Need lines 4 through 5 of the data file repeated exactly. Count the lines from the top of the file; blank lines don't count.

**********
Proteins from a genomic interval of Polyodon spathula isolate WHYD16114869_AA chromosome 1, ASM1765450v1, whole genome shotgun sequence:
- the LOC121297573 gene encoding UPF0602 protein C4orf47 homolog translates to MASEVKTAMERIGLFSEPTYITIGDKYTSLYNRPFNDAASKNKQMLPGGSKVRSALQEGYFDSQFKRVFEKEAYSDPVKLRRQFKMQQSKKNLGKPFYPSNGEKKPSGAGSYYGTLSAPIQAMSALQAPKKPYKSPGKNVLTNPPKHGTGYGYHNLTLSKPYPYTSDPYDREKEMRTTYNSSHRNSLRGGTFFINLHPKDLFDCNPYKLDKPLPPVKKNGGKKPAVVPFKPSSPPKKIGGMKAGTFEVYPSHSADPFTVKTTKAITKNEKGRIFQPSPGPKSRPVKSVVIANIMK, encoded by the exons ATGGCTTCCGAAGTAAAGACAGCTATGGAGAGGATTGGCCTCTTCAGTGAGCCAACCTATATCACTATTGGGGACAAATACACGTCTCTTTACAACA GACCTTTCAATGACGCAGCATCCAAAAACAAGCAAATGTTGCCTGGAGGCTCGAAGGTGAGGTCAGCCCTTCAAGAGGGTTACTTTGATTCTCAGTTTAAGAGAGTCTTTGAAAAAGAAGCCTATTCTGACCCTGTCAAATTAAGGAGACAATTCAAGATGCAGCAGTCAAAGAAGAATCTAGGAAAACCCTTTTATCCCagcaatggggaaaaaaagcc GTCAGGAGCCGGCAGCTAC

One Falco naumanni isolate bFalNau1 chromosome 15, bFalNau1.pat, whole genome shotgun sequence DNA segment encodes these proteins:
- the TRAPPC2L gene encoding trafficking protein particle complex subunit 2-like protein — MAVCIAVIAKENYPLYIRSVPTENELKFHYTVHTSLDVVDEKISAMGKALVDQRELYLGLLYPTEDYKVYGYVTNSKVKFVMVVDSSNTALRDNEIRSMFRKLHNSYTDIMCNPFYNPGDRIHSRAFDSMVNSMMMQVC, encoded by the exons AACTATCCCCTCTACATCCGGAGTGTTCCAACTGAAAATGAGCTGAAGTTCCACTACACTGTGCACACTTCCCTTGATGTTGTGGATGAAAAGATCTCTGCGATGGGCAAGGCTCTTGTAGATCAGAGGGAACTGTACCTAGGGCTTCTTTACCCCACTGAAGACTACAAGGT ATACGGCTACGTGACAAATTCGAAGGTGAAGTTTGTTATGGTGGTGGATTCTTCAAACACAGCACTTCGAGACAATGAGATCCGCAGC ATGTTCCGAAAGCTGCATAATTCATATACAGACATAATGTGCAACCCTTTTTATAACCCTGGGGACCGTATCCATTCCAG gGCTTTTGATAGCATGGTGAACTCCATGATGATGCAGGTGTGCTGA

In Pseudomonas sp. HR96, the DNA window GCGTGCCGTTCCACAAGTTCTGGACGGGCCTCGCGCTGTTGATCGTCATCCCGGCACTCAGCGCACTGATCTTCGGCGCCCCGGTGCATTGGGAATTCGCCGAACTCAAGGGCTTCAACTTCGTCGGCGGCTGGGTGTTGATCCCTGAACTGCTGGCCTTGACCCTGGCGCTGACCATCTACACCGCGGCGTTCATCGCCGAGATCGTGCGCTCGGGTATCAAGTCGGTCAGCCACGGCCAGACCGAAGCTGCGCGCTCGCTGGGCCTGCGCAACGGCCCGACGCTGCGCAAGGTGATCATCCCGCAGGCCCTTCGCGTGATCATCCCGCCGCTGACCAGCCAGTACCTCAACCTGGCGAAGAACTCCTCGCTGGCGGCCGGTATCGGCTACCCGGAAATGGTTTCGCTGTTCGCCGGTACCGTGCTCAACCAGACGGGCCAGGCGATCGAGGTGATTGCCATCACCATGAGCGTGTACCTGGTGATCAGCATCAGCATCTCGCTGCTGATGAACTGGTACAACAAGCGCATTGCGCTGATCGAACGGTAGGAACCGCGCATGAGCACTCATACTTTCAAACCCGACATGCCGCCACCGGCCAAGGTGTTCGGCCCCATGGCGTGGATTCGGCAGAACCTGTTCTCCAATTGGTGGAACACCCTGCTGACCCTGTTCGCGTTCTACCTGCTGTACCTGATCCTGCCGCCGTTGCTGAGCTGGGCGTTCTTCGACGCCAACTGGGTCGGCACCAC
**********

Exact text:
- the TRAPPC2L gene encoding trafficking protein particle complex subunit 2-like protein — MAVCIAVIAKENYPLYIRSVPTENELKFHYTVHTSLDVVDEKISAMGKALVDQRELYLGLLYPTEDYKVYGYVTNSKVKFVMVVDSSNTALRDNEIRSMFRKLHNSYTDIMCNPFYNPGDRIHSRAFDSMVNSMMMQVC, encoded by the exons AACTATCCCCTCTACATCCGGAGTGTTCCAACTGAAAATGAGCTGAAGTTCCACTACACTGTGCACACTTCCCTTGATGTTGTGGATGAAAAGATCTCTGCGATGGGCAAGGCTCTTGTAGATCAGAGGGAACTGTACCTAGGGCTTCTTTACCCCACTGAAGACTACAAGGT ATACGGCTACGTGACAAATTCGAAGGTGAAGTTTGTTATGGTGGTGGATTCTTCAAACACAGCACTTCGAGACAATGAGATCCGCAGC ATGTTCCGAAAGCTGCATAATTCATATACAGACATAATGTGCAACCCTTTTTATAACCCTGGGGACCGTATCCATTCCAG gGCTTTTGATAGCATGGTGAACTCCATGATGATGCAGGTGTGCTGA

In Pseudomonas sp. HR96, the DNA window GCGTGCCGTTCCACAAGTTCTGGACGGGCCTCGCGCTGTTGATCGTCATCCCGGCACTCAGCGCACTGATCTTCGGCGCCCCGGTGCATTGGGAATTCGCCGAACTCAAGGGCTTCAACTTCGTCGGCGGCTGGGTGTTGATCCCTGAACTGCTGGCCTTGACCCTGGCGCTGACCATCTACACCGCGGCGTTCATCGCCGAGATCGTGCGCTCGGGTATCAAGTCGGTCAGCCACGGCCAGACCGAAGCTGCGCGCTCGCTGGGCCTGCGCAACGGCCCGACGCTGCGCAAGGTGATCATCCCGCAGGCCCTTCGCGTGATCATCCCGCCGCTGACCAGCCAGTACCTCAACCTGGCGAAGAACTCCTCGCTGGCGGCCGGTATCGGCTACCCGGAAATGGTTTCGCTGTTCGCCGGTACCGTGCTCAACCAGACGGGCCAGGCGATCGAGGTGATTGCCATCACCATGAGCGTGTACCTGGTGATCAGCATCAGCATCTCGCTGCTGATGAACTGGTACAACAAGCGCATTGCGCTGATCGAACGGTAGGAACCGCGCATGAGCACTCATACTTTCAAACCCGACATGCCGCCACCGGCCAAGGTGTTCGGCCCCATGGCGTGGATTCGGCAGAACCTGTTCTCCAATTGGTGGAACACCCTGCTGACCCTGTTCGCGTTCTACCTGCTGTACCTGATCCTGCCGCCGTTGCTGAGCTGGGCGTTCTTCGACGCCAACTGGGTCGGCACCAC